Ever since Uber burst onto the global stage a few years ago led by the brash Travis Kalanick, scrapping with regulators the world over and winning over legions of fans, one little thing has nagged at its backers: its apparent inability to make any money. Since going public in 2019, Uber has lost money in every quarter.
Turning that trend around is the job of Kalanick’s replacement, Dara Khosrowshahi. And it starts with stemming the flow of red ink on Uber’s balance sheet. As Khosrowshahi works to get Uber into the black, we took a look at the biggest moves he’s made, from casting off self-driving and flying car programs to pulling out of unprofitable markets.
Read the full story of Uber’s quest to prove its doubters wrong here, get more of the week’s transportation news below, and if you haven’t yet, sign up here to get this newsletter in your inbox every week.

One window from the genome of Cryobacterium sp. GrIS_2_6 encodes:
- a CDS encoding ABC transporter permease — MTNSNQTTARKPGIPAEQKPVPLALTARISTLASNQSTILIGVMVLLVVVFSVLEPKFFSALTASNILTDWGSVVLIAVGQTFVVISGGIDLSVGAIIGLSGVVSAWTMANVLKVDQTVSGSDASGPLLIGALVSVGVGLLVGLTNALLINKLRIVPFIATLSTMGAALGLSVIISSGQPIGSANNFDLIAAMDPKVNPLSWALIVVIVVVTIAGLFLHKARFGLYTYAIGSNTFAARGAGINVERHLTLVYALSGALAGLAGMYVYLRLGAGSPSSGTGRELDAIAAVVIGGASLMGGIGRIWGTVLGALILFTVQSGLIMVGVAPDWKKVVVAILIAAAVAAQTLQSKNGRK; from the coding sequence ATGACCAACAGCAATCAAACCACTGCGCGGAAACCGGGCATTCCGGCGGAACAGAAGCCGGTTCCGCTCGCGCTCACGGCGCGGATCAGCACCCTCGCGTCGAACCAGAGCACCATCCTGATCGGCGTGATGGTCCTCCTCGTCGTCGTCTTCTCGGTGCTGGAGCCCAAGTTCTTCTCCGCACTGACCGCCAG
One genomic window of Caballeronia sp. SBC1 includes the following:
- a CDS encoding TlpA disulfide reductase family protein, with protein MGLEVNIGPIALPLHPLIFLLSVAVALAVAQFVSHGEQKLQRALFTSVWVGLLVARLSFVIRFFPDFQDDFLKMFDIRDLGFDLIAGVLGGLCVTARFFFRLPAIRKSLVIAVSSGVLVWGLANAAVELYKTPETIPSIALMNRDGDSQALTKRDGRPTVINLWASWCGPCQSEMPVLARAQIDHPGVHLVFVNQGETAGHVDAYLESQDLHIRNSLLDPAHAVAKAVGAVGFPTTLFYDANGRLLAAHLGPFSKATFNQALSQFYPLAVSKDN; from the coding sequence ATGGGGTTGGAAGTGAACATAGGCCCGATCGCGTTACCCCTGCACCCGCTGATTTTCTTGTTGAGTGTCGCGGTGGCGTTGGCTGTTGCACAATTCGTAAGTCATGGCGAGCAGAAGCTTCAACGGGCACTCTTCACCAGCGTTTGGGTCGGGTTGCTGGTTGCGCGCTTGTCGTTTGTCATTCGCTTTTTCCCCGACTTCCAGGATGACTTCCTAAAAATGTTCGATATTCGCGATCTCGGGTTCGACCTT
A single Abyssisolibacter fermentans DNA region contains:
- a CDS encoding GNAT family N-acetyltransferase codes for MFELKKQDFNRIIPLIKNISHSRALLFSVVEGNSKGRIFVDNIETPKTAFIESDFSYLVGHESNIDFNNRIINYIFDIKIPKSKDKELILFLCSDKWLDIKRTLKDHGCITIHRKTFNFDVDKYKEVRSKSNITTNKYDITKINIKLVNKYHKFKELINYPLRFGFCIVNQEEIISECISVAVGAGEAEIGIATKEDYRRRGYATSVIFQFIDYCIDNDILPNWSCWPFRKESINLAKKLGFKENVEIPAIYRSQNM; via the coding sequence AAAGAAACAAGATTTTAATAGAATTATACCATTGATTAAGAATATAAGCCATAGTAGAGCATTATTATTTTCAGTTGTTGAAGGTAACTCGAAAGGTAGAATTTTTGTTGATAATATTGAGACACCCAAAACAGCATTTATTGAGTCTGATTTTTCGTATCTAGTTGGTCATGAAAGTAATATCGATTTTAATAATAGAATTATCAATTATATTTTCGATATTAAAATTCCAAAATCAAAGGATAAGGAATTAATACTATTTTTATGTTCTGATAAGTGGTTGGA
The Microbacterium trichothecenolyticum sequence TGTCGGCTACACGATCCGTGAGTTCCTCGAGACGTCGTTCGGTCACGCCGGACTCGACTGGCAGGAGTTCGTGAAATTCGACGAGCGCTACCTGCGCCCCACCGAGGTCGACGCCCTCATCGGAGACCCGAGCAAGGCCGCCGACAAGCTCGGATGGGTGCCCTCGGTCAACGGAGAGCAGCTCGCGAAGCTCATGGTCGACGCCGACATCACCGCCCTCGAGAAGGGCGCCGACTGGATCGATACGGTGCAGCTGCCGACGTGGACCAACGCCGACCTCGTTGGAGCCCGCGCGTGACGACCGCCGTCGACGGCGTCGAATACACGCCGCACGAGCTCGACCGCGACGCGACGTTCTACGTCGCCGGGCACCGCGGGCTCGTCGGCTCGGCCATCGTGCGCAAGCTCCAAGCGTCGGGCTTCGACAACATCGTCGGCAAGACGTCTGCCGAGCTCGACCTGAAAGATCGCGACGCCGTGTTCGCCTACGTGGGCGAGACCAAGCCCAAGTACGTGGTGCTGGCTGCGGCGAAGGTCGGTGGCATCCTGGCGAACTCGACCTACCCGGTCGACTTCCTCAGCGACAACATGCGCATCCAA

Sure, if you’d invested in Tesla at the time of its 2010 IPO, you’d be reading this on a diamond-encrusted screen while your butler polished your Fabergé eggs. But while Elon Musk’s automaker looks poised to have another great year, the brains at Bank of America say that the crusty old auto industry may be a better bet for would-be investors.
Rivian stands a very good chance of becoming the next Tesla, which is as good a reason as any to pursue a career at the Amazon-backed automaker. To help out prospective employees, we quizzed Rivian execs about the top five traits they look for in job candidates — and their tips for nailing an interview.
In 2011, Google had a problem: Some of its superstar self-driving car engineers were threatening to leave and launch a startup where they could reap greater benefits from the technology they were pioneering. The tech giant’s leadership, eager to keep them in-house, responded with an unconventional bonus structure. The setup incentivized innovation and turned most of those involved into millionaires, but ultimately backfired.